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  • Writer's pictureKelsie Papenhausen

USAID Extends Economic Inclusion Project through May 2026

Additional $14 million allotted for World Council of Credit Unions to expand successful program in Peru and Ecuador


MADISON, Wis.—The United States Agency for International Development (USAID) this month extended the flagship project of its Venezuela Regional Response Program through May 2026, awarding $14 million to World Council of Credit Unions (WOCCU) to continue implementation of the Economic Inclusion Project (EIP) in Peru and Ecuador on a much larger scale.


Launched in June 2020, the first phase of the Economic Inclusion Project helped Venezuelan migrants and vulnerable local residents in Lima, Peru, and Quito and Guayaquil, Ecuador, achieve socioeconomic security by gaining greater access to financial products and services, entrepreneurship and employment programs, and services focused on the prevention of gender-based violence.


Those objectives will continue to be a focus over the next three years, but phase two of EIP will also prioritize:

  • More programs and strategies that allow for the inclusion of youth and LGBTQI+ communities.

  • Capacity-building for credit unions and other local organizations.

  • Climate change adaptation and mitigation through the promotion of green entrepreneurial businesses, jobs and financial products.


Continuing to work with more than 50 partners and allies in both countries, EIP will also expand its reach in phase two to an additional eight cities. In Peru, EIP will add Trujillo, Arequipa, Ica, Tumbes and Callao as centers of implementation. Manta, Machala and Cuenca will now be part of the Project’s footprint in Ecuador.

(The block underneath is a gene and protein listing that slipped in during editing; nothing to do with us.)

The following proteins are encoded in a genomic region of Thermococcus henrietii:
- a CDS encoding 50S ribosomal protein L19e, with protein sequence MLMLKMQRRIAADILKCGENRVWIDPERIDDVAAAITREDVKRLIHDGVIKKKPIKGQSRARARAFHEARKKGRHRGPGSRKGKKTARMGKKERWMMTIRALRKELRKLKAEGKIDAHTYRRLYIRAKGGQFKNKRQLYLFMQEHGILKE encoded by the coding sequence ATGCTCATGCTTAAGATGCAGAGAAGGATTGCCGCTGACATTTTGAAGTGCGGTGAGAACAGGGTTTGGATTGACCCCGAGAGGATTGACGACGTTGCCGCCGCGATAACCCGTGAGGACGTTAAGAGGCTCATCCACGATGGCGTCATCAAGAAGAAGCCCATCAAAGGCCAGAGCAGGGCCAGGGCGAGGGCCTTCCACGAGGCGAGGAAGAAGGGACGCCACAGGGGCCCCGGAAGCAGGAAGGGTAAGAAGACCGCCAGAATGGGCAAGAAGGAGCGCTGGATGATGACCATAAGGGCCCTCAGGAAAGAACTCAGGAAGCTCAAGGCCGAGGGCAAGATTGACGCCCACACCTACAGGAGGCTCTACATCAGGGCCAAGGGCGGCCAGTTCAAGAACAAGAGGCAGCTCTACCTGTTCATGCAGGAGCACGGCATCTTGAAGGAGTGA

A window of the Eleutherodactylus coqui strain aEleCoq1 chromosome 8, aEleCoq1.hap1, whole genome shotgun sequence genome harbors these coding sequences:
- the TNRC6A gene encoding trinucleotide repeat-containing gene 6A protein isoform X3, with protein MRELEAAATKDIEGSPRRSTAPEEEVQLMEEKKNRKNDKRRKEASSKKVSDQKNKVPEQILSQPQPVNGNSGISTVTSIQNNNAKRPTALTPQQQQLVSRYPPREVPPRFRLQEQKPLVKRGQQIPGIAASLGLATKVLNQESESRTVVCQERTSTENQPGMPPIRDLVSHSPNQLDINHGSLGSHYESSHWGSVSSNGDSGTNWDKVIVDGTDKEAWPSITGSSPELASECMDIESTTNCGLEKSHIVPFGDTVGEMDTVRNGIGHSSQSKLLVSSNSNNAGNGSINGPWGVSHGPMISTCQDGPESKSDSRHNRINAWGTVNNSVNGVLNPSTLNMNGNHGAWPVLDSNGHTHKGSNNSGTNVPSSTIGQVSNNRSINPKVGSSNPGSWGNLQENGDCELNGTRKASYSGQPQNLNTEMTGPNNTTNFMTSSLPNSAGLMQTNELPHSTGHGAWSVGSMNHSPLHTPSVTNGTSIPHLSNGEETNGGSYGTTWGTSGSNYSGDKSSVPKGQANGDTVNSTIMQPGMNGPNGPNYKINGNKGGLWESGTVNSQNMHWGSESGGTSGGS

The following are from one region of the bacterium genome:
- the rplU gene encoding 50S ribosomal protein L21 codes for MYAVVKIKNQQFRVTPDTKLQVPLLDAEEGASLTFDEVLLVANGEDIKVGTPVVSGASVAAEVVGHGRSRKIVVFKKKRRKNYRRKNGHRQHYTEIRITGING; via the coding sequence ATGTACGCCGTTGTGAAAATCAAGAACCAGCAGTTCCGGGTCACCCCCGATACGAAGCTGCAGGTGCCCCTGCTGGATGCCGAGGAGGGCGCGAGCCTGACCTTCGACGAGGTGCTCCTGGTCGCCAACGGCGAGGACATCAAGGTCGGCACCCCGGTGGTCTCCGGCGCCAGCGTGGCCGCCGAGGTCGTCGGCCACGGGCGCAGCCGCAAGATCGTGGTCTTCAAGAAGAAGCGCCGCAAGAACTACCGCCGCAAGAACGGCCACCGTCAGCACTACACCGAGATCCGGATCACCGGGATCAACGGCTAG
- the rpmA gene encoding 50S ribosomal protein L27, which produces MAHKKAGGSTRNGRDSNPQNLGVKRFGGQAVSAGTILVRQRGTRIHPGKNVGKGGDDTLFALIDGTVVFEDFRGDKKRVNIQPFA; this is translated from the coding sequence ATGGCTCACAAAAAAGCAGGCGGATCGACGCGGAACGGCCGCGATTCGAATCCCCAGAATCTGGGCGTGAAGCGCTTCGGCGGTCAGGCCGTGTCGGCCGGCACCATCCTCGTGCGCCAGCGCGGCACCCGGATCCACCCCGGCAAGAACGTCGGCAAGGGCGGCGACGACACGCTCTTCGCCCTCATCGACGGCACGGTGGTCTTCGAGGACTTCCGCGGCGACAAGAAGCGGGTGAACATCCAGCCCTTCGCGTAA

USAID approved the extension shortly after WOCCU surpassed all the original target goals set for phase one of the Economic Inclusion Project. As of March 2023, EIP had helped:

  • 109,679 people obtain formal financial services (110% of target goal).

  • 15,120 individuals receive financial education and literacy training (151%).

  • 12,278 Venezuelan migrants and locals with entrepreneurship or employment opportunities (123%).

  • 2,037 Venezuelans receive support for revalidating their diplomas, or professional or technical degree certifications (102%).

  • 568 women receive gender-based violence prevention services (189%).


EIP also surpassed its phase one goal of ensuring at least 60% of all project beneficiaries were women.


Some key target goals for phase two include providing an additional:

  • 140,000 Venezuelans and locals with access to formal financial services.

  • 17,000 individuals with entrepreneurship and employment opportunities.

  • 6,000 Venezuelans with support to revalidate their professional or technical degrees and certifications.


“We have a strong track record of success, and our entire team was very excited to see USAID validate that hard work with such a generous extension. We have already begun building out phase two of the Economic Inclusion Project and look forward to helping more Venezuelans and local vulnerable populations achieve greater economic security over the next three years,” said Oscar Guzman, Chief of Party for the Economic Inclusion Project.


World Council of Credit Unions is the global trade association and development platform for credit unions. World Council promotes the sustainable development of credit unions and other financial cooperatives around the world to empower people through access to high quality and affordable financial services. World Council advocates on behalf of the global credit union system before international organizations and works with national governments to improve legislation and regulation. Its technical assistance programs introduce new tools and technologies to strengthen credit unions' financial performance and increase their outreach.


World Council has implemented 300+ technical assistance programs in 90 countries. Worldwide, 87,914 credit unions in 118 countries serve 393 million people. Learn more about World Council's impact around the world at www.woccu.org.

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